Endocrinol Metab > Volume 26(2); 2011 > Article
Endocrinology and Metabolism 2011;26(2):166-170.
DOI: https://doi.org/10.3803/EnM.2011.26.2.166    Published online June 1, 2011.
A Case of Primary Hyperparathyroidism Caused by Solitary Parathyroid Adenoma That was Not Detected by Both Ultrasonography and Sestamibi Scan.
Kyong Yong Oh, Byoungho Choi, Yukyung Lee, Do Hwan Kim, Hyon Seung Yi, Kwang Jun Kim, Sihoon Lee, Sung Kil Lim
1Department of Internal Medicine, Gachon University School of Medicine, Incheon, Korea. shleemd@gachon.ac.kr
2Department of Nuclear Medicine, Gachon University School of Medicine, Incheon, Korea.
3Department of Pathology, Yonsei University College of Medicine, Seoul, Korea.
4Department of Internal Medicine, Yonsei University College of Medicine, Seoul, Korea.
Thanks to advances in assay techniques and routine measurements in serum chemical analysis, primary hyperparathyroidism has become far more frequently detected, and the number of asymptomatic patients has substantially increased. In the majority of patients (85%), a solitary adenoma is the underlying cause of primary hyperparathyroidism. Surgical excision is the treatment of choice for most cases of primary hyperparathyroidism; this procedure has a relatively high success rate. In the past decade, improvements in preoperative imaging have played a major role in a targeted operative approach, which allows for minimally invasive surgery to be performed. The success of parathyroid surgery depends on the accurate preoperative localization of parathyroid adenoma. In this study, we report the case of a 54 year-old woman with primary hyperparathyroidism who presented with left buttock and leg pain. For localization of the parathyroid lesion, an ultrasonography and a 99mTc-sestamibi scan were initially performed, but these attempts failed to localize the lesion. We then carried out contrast-enhanced CT; thereafter, a single parathyroid adenoma was detected. Therefore, in patients with negative results on both ultrasonography and 99mTc-sestamibi scan, contrast-enhanced CT may prove helpful for preoperative parathyroid localization.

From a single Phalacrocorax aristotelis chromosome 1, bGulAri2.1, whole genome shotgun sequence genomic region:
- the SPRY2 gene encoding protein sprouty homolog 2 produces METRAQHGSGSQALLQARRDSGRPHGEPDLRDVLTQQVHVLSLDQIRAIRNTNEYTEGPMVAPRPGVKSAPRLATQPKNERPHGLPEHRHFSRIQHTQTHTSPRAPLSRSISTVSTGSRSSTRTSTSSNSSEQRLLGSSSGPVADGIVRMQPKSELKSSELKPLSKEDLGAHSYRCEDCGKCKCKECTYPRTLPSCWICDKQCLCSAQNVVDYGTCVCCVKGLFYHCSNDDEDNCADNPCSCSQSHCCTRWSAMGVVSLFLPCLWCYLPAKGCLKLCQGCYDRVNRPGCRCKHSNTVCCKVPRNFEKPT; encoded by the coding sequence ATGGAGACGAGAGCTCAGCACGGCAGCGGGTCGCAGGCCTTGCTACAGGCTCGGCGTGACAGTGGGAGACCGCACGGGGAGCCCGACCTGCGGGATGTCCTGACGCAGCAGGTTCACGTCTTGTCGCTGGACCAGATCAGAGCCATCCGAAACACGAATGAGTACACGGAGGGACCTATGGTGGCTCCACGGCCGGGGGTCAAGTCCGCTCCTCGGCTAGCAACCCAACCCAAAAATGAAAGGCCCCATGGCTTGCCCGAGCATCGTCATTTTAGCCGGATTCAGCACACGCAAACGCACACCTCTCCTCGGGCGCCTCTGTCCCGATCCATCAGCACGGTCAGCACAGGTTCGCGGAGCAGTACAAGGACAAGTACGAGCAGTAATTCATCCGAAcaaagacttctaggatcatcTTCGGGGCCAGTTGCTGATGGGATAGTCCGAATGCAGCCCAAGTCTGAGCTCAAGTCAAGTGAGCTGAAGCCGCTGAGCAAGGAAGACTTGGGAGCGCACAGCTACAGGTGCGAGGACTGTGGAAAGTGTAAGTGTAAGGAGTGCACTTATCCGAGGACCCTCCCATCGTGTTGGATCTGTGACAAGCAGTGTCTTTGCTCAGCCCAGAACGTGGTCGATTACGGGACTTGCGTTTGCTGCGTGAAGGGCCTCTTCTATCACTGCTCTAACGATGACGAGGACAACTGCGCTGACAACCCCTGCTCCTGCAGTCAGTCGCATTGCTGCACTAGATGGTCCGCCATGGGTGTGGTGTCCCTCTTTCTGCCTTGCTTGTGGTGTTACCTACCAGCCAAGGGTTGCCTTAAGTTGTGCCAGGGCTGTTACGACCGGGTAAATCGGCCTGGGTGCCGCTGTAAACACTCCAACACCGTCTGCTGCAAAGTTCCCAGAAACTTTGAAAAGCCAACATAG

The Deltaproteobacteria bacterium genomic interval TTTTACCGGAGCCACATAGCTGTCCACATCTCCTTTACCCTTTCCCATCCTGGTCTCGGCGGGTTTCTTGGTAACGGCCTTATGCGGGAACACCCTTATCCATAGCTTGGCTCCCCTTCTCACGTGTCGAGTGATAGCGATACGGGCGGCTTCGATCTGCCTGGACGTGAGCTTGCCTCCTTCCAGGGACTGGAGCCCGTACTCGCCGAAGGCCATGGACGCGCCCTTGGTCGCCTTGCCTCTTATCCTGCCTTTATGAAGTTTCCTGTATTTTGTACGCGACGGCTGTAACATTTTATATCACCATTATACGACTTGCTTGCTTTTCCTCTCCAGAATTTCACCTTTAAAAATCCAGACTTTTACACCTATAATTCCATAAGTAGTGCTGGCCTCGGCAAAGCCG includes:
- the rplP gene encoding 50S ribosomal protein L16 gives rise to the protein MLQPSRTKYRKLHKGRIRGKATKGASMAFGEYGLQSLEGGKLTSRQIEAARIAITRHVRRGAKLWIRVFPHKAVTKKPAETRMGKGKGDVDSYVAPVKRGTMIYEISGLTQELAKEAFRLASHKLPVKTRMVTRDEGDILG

Key Words: Primary hyperparathyroidism, Parathyroid adenoma, Computerized tomography

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